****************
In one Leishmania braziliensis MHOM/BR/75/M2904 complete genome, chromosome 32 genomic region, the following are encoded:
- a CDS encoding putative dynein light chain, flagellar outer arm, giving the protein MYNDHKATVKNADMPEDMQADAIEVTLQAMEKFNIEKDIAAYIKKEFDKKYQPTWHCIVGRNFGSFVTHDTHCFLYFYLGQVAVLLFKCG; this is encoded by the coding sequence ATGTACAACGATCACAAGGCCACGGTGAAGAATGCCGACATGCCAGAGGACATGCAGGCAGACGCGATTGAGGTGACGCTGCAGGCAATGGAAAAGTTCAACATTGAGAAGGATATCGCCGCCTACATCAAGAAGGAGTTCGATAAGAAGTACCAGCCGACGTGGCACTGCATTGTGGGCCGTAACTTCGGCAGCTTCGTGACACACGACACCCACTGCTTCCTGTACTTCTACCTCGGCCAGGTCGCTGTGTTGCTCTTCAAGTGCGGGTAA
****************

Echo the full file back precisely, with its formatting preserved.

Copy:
In one Leishmania braziliensis MHOM/BR/75/M2904 complete genome, chromosome 32 genomic region, the following are encoded:
- a CDS encoding putative dynein light chain, flagellar outer arm, giving the protein MYNDHKATVKNADMPEDMQADAIEVTLQAMEKFNIEKDIAAYIKKEFDKKYQPTWHCIVGRNFGSFVTHDTHCFLYFYLGQVAVLLFKCG; this is encoded by the coding sequence ATGTACAACGATCACAAGGCCACGGTGAAGAATGCCGACATGCCAGAGGACATGCAGGCAGACGCGATTGAGGTGACGCTGCAGGCAATGGAAAAGTTCAACATTGAGAAGGATATCGCCGCCTACATCAAGAAGGAGTTCGATAAGAAGTACCAGCCGACGTGGCACTGCATTGTGGGCCGTAACTTCGGCAGCTTCGTGACACACGACACCCACTGCTTCCTGTACTTCTACCTCGGCCAGGTCGCTGTGTTGCTCTTCAAGTGCGGGTAA